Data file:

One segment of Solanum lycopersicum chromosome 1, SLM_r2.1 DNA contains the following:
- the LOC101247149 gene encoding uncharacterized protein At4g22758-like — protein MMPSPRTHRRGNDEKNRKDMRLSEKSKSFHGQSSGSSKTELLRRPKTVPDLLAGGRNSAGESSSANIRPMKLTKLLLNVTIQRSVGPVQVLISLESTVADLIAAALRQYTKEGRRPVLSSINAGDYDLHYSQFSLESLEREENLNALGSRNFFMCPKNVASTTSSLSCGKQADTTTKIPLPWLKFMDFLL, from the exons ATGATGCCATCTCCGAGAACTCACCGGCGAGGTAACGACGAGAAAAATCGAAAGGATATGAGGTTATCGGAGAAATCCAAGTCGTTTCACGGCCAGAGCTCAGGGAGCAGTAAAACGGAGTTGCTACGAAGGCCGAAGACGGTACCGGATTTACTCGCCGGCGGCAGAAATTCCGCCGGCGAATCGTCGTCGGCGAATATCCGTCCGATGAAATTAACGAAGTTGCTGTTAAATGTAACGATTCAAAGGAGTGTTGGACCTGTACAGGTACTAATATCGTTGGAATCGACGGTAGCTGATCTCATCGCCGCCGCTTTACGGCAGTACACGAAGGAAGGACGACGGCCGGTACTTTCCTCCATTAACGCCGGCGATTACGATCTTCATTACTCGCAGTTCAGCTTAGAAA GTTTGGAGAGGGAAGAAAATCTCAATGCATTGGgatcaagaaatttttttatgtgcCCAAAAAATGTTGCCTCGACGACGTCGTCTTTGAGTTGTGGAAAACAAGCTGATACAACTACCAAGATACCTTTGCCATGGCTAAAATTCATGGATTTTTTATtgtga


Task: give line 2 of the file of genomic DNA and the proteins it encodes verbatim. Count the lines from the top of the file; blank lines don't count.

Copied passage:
- the LOC101247149 gene encoding uncharacterized protein At4g22758-like — protein MMPSPRTHRRGNDEKNRKDMRLSEKSKSFHGQSSGSSKTELLRRPKTVPDLLAGGRNSAGESSSANIRPMKLTKLLLNVTIQRSVGPVQVLISLESTVADLIAAALRQYTKEGRRPVLSSINAGDYDLHYSQFSLESLEREENLNALGSRNFFMCPKNVASTTSSLSCGKQADTTTKIPLPWLKFMDFLL, from the exons ATGATGCCATCTCCGAGAACTCACCGGCGAGGTAACGACGAGAAAAATCGAAAGGATATGAGGTTATCGGAGAAATCCAAGTCGTTTCACGGCCAGAGCTCAGGGAGCAGTAAAACGGAGTTGCTACGAAGGCCGAAGACGGTACCGGATTTACTCGCCGGCGGCAGAAATTCCGCCGGCGAATCGTCGTCGGCGAATATCCGTCCGATGAAATTAACGAAGTTGCTGTTAAATGTAACGATTCAAAGGAGTGTTGGACCTGTACAGGTACTAATATCGTTGGAATCGACGGTAGCTGATCTCATCGCCGCCGCTTTACGGCAGTACACGAAGGAAGGACGACGGCCGGTACTTTCCTCCATTAACGCCGGCGATTACGATCTTCATTACTCGCAGTTCAGCTTAGAAA GTTTGGAGAGGGAAGAAAATCTCAATGCATTGGgatcaagaaatttttttatgtgcCCAAAAAATGTTGCCTCGACGACGTCGTCTTTGAGTTGTGGAAAACAAGCTGATACAACTACCAAGATACCTTTGCCATGGCTAAAATTCATGGATTTTTTATtgtga